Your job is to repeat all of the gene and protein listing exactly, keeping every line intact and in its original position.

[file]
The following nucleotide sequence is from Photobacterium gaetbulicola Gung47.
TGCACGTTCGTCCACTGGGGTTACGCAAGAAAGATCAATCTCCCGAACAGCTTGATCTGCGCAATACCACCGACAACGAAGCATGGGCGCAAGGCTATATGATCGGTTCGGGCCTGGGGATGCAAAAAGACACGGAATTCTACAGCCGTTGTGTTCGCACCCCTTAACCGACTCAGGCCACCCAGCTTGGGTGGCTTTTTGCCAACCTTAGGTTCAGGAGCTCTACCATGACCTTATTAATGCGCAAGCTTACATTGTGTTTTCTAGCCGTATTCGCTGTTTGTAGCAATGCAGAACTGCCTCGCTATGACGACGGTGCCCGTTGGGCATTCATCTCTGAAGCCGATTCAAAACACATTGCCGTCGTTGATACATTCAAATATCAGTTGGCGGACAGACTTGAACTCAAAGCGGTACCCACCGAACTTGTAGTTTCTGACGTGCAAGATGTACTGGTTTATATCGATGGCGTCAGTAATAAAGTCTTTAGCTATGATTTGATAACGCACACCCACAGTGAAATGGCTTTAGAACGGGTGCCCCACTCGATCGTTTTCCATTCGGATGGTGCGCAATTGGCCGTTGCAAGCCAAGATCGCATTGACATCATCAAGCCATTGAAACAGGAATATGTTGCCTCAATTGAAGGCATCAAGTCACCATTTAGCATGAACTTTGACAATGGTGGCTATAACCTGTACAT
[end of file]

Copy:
The following nucleotide sequence is from Photobacterium gaetbulicola Gung47.
TGCACGTTCGTCCACTGGGGTTACGCAAGAAAGATCAATCTCCCGAACAGCTTGATCTGCGCAATACCACCGACAACGAAGCATGGGCGCAAGGCTATATGATCGGTTCGGGCCTGGGGATGCAAAAAGACACGGAATTCTACAGCCGTTGTGTTCGCACCCCTTAACCGACTCAGGCCACCCAGCTTGGGTGGCTTTTTGCCAACCTTAGGTTCAGGAGCTCTACCATGACCTTATTAATGCGCAAGCTTACATTGTGTTTTCTAGCCGTATTCGCTGTTTGTAGCAATGCAGAACTGCCTCGCTATGACGACGGTGCCCGTTGGGCATTCATCTCTGAAGCCGATTCAAAACACATTGCCGTCGTTGATACATTCAAATATCAGTTGGCGGACAGACTTGAACTCAAAGCGGTACCCACCGAACTTGTAGTTTCTGACGTGCAAGATGTACTGGTTTATATCGATGGCGTCAGTAATAAAGTCTTTAGCTATGATTTGATAACGCACACCCACAGTGAAATGGCTTTAGAACGGGTGCCCCACTCGATCGTTTTCCATTCGGATGGTGCGCAATTGGCCGTTGCAAGCCAAGATCGCATTGACATCATCAAGCCATTGAAACAGGAATATGTTGCCTCAATTGAAGGCATCAAGTCACCATTTAGCATGAACTTTGACAATGGTGGCTATAACCTGTACAT